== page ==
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A Theology Post.

This is a theology post. That means that it is supposed to be theological in nature, and have some level of smartypants theological content. But, then again, isn't everything we as Christians do supposed to be theological in nature? Isn't everything supposed to be centered in and around the study of God and how that plays out in our daily lives (which is what theology really is)?

Think about this: How do you think about theology? How to you think about God day in and day out? How do you think about how your family culture is shaped by your faith? How does our Christian faith in the finished work of Christ factor into how we do our jobs? Raise our kids? See those outside the faith?

We in the West are so compartmentalized in our thinking that we tend to literally only set aside Sundays for the worship of God. We have our work-life, our family-life, and our church-life. This is saying essentially: This way of me operating and living and my morals or actions are this way during th…
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Review of The Distinctives of Baptist Theology

NOTE AND DISCLAIMER: I am a horrible theologian and I am even worse at summarizing complex theological systems in very short space, so take what I am writing here as a feeble best attempt, and buy the book so that you can get a much better explanation.

This short book (about 200 pages) written by Pascal Denault is a fantastic comparison between the two basic forms of covenant theology inside of what could be labeled as forms of Puritan federalism, which are ways of understanding how God has dealt with humanity through history. Mr. Denault (a French speaking Canadian Reformed Baptist Theologian) does a great job outlining the Presbyterian model of covenant theology and the Baptist model and does so from not only primary sources but  he uses  Scripture within the primary sources to highlight the differences between the two in favor of Baptist covenant theology.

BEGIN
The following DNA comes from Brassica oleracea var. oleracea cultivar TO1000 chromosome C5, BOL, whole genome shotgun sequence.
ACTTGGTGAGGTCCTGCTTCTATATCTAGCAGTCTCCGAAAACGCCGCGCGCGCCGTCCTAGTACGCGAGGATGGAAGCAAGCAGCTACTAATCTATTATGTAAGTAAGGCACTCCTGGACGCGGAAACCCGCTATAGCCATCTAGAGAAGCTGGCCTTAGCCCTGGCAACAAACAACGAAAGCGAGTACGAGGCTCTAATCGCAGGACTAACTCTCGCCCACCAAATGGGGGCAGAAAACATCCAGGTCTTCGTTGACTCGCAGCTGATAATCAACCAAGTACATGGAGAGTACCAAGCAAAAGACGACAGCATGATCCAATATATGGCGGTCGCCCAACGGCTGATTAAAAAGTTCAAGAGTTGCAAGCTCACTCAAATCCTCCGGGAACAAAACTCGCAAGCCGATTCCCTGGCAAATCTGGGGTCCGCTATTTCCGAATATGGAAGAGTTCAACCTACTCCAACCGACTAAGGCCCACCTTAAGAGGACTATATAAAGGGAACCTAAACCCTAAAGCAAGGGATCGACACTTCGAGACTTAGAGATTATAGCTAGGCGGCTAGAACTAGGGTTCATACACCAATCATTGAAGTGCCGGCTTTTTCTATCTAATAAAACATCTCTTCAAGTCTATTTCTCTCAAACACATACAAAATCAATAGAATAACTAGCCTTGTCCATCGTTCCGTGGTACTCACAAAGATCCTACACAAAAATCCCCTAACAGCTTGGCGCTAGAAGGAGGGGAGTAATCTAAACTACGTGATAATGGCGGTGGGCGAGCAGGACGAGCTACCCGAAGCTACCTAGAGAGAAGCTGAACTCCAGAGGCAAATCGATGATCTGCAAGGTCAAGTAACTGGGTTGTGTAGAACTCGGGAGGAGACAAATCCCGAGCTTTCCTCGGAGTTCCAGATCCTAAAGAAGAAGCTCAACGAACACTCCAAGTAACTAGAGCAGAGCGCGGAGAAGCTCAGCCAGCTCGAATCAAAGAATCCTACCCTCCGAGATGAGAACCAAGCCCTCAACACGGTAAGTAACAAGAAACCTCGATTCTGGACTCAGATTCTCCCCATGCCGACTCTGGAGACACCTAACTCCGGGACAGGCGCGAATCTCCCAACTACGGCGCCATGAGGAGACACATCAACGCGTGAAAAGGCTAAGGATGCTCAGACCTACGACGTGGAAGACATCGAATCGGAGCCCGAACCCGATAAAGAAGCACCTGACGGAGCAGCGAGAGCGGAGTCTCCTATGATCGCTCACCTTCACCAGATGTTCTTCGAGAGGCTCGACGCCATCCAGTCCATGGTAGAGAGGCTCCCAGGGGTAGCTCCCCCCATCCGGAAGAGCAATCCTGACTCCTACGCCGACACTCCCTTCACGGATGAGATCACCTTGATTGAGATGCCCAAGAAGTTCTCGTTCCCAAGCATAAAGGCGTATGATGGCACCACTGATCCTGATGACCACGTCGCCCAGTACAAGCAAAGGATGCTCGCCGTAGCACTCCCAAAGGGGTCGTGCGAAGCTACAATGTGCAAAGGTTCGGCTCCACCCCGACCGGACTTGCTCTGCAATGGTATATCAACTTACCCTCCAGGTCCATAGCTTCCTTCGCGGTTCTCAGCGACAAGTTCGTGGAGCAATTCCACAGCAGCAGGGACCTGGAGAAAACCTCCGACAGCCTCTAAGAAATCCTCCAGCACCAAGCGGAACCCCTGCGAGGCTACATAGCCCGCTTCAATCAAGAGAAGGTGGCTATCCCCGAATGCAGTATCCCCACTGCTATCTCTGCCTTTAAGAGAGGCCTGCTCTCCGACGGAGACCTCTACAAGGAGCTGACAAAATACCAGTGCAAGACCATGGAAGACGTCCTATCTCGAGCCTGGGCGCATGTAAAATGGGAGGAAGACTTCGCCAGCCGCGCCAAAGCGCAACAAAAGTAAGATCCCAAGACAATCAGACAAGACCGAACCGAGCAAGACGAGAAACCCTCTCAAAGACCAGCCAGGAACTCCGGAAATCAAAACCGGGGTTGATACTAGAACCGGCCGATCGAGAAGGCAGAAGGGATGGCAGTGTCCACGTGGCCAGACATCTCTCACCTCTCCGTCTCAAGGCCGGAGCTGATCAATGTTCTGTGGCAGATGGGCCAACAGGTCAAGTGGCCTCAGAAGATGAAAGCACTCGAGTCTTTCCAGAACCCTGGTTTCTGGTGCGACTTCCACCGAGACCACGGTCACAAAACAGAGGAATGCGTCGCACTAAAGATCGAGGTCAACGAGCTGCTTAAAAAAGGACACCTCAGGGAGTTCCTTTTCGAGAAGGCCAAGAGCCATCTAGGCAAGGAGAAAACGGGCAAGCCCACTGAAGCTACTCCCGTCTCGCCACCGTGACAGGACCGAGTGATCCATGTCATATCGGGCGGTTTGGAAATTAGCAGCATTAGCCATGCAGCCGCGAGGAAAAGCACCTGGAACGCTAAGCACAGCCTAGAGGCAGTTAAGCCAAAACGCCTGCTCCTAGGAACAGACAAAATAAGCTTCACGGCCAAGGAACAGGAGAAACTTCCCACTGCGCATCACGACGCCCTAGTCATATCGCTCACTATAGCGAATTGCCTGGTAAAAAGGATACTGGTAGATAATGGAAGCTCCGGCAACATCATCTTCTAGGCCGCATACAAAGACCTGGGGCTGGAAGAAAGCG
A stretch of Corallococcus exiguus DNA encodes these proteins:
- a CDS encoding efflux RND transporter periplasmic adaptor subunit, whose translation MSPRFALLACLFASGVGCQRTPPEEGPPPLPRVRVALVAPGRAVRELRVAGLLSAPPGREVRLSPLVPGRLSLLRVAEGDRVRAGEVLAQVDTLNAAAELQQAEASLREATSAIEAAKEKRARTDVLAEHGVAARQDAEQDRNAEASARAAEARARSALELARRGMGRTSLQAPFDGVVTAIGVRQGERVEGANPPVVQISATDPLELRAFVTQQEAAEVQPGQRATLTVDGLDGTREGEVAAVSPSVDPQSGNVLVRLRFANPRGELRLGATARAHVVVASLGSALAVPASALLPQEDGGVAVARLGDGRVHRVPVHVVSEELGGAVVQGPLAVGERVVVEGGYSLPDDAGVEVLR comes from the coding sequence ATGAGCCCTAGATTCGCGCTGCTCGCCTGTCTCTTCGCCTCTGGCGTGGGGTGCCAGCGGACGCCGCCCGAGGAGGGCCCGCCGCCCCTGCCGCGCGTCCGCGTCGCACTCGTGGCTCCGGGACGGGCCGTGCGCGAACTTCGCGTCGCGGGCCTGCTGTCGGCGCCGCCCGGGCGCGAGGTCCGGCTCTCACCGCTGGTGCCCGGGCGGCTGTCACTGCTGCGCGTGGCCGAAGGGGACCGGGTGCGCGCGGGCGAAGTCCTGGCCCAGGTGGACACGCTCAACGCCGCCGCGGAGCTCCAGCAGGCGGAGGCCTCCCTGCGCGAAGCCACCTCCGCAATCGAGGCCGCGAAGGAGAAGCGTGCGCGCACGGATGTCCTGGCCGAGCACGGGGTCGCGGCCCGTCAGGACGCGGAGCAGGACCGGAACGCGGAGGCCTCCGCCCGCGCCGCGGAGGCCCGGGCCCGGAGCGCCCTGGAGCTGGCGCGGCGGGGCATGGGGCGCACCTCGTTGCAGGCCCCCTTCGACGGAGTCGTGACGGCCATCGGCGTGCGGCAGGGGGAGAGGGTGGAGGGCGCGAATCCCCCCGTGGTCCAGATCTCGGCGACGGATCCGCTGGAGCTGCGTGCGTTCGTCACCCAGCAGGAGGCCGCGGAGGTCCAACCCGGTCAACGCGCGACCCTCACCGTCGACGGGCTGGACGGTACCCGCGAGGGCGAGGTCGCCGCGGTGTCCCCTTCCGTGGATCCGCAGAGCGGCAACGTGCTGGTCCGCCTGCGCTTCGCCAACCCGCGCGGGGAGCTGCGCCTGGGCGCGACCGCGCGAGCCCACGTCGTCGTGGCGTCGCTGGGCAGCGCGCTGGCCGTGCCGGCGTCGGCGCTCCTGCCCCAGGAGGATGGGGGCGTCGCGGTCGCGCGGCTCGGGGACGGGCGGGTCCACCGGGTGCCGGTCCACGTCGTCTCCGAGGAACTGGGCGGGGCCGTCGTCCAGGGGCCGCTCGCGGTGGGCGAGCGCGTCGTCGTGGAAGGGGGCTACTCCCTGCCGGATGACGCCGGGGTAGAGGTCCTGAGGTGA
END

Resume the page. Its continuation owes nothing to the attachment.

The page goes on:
Now I suppose I may need to back-up a bit and explain what in the world I'm talking about. Most of us know what a covenant

Missionaries, Misconceptions, and the dashing of Idols

This is the first actual bit of "work" that I've done in a few weeks. I've been doing some meetings here, scheduled some stuff there, but I haven't been doing any reading or writing or anything that feels....substantial. 

There are reasons for that, of course. We've been busy with life stuff. Meeting with friends, holiday stuff (we did Thanksgiving here!) and sickness has taken it's toll on our schedules with work and homeschooling. So yeah, this feels good, to sit down and write something. It feels good to put some thoughts to keyboard and process some of what has been going on, and if you haven't noticed, processing what we are going through is really kind of the point of this blog, along with stateside contact, of course.

In October, Rudy, our translator, took some well deserved time off to go spend time with his family in another city and all of a sudden, out of the clear blue sky, culture shock hit. Hard. We were suddenly struck with some of the …

Undas and the Reformation in the Philippines